Dear red carpet hosts: Here's how to literally #askhermore
As a living and breathing human being, I’ll go ahead and assume that you know the Oscars are this weekend. While I love judging what everyone’s wearing as much as the next overage middle-school girl, I don’t love the questions actresses get asked on the red carpet.
While the men get to answer cool questions about their careers, the women are stuck waxing poetic about what they’re wearing and how they decided to wear it. Spoiler alert: the answers are never very interesting. It’s not like the women go on a spiritual journey to find their dresses. It’s more like their very well-paid stylists present them with a few options and they choose the one they like best. And I mean no disrespect to their stylists, it’s just weird that they don’t get asked more about their movies, you know, since that’s the reason why they’re there.
All of this nonsense is why The Representation Project launched #AskHerMore during last year’s Oscars. The goal is simple: red-carpet hosts should ask women more. Because just like men, the women showing up at these events are also very accomplished. I know, take a moment to gasp.
While it seems like #askhermore is slowly (very slowly) gaining momentum on the red carpet, I thought I could help it along by coming up with a few questions for the Actress in a Leading Role and Actress in a Supporting Role nominees, based on the movies they got nominated for.
Reese Witherspoon: You not only play a real woman in Wild, but a real woman who’s very much still alive. Did the fact that you knew she would see your portrayal affect any of your acting choices?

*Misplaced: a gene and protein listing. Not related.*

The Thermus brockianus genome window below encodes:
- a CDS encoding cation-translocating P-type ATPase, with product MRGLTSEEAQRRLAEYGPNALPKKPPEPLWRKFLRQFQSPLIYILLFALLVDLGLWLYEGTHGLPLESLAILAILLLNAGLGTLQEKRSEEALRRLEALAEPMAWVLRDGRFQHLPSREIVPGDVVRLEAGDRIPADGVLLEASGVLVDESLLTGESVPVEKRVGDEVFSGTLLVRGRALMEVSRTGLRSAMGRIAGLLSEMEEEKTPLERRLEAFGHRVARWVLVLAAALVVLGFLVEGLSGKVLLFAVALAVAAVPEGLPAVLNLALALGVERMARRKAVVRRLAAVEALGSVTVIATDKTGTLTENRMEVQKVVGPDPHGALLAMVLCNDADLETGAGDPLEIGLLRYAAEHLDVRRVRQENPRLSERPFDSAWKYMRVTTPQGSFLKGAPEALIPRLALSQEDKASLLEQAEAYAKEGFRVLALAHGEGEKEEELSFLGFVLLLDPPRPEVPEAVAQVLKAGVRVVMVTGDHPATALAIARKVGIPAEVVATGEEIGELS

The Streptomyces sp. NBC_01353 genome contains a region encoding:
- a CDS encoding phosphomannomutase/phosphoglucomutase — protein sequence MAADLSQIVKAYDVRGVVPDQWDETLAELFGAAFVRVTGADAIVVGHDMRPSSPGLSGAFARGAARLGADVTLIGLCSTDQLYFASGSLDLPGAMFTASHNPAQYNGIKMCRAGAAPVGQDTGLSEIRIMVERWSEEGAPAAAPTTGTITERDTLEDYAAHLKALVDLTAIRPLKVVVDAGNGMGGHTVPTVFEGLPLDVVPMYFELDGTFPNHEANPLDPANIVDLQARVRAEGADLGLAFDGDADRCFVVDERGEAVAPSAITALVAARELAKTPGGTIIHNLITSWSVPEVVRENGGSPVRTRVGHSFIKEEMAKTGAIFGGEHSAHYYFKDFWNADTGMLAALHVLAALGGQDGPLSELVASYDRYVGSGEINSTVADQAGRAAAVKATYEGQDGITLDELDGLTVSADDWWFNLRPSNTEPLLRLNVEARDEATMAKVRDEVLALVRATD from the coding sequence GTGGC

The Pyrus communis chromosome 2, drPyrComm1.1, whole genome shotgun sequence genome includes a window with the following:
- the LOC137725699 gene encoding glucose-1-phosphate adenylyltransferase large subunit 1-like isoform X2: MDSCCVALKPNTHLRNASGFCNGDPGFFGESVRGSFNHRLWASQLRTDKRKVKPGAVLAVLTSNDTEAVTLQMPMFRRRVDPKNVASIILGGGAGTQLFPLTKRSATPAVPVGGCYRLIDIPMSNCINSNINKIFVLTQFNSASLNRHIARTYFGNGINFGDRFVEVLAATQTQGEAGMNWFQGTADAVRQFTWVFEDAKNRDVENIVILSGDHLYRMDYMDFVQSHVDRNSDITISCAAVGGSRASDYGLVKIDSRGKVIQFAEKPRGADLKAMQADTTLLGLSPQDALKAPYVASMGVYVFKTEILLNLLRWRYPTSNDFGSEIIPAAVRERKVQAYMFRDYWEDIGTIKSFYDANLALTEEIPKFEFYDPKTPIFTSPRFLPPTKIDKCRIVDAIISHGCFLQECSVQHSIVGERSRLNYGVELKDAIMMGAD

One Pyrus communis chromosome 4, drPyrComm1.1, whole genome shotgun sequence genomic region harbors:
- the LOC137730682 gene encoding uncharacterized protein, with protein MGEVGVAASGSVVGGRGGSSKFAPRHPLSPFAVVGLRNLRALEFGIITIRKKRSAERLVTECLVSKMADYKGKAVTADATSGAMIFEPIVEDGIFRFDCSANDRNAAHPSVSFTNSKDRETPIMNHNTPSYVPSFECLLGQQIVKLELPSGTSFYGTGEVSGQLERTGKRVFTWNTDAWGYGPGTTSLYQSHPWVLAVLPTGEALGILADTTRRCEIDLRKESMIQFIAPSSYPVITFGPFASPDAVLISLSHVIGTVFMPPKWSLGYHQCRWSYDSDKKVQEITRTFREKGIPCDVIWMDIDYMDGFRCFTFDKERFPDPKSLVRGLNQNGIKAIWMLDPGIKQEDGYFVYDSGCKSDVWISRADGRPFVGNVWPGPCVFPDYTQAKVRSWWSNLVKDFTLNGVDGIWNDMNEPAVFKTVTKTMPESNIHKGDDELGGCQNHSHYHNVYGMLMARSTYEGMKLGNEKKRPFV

Julianne Moore: This is your second time being in an on-screen relationship with Alec Baldwin, the first time being on 30 Rock. Obviously the two relationships are very different, but what was it like to be working with him again?
Rosamund Pike: The Gone Girl ending is so controversial that just bringing it up can still get people upset. What did you think of it the first time you read it?
Marion Cotillard: In Two Days, One Night you play Sandra, a working-class woman struggling with depression who’s just trying to keep her job. What advice would you give to the real-life Sandras out there?
Felicity Jones: Jane Hawking’s not only the unsung hero of The Theory of Everything, but also of Stephen Hawking’s own life. What’s something you learned about her that didn’t get included in the movie that you think people should know?
Patricia Arquette: Even though the movie’s called Boyhood, so many people identified with your character and her struggles. What do you think it was about her that spoke to so many different people?
Laura Dern: How can we bring back Enlightened? Just kidding. Well, not really, but that’s for another time. In Wild, you play such a positive character who never seems to let life get her down. What lessons did you take away from playing Bobbi?
Keira Knightley: The Imitation Game is such an incredible true story that a lot of people didn't know about until this movie. If you could’ve met the real Joan Clarke, what would you say to her?
Emma Stone: Your character in Birdman has a ton of carefully selected tattoos. If you had to pick one to keep forever and ever, which one would it be?
Meryl Streep: Ooh, sorry, we’re out of time. Catch up with you next year? Same place? Same time? Same nomination?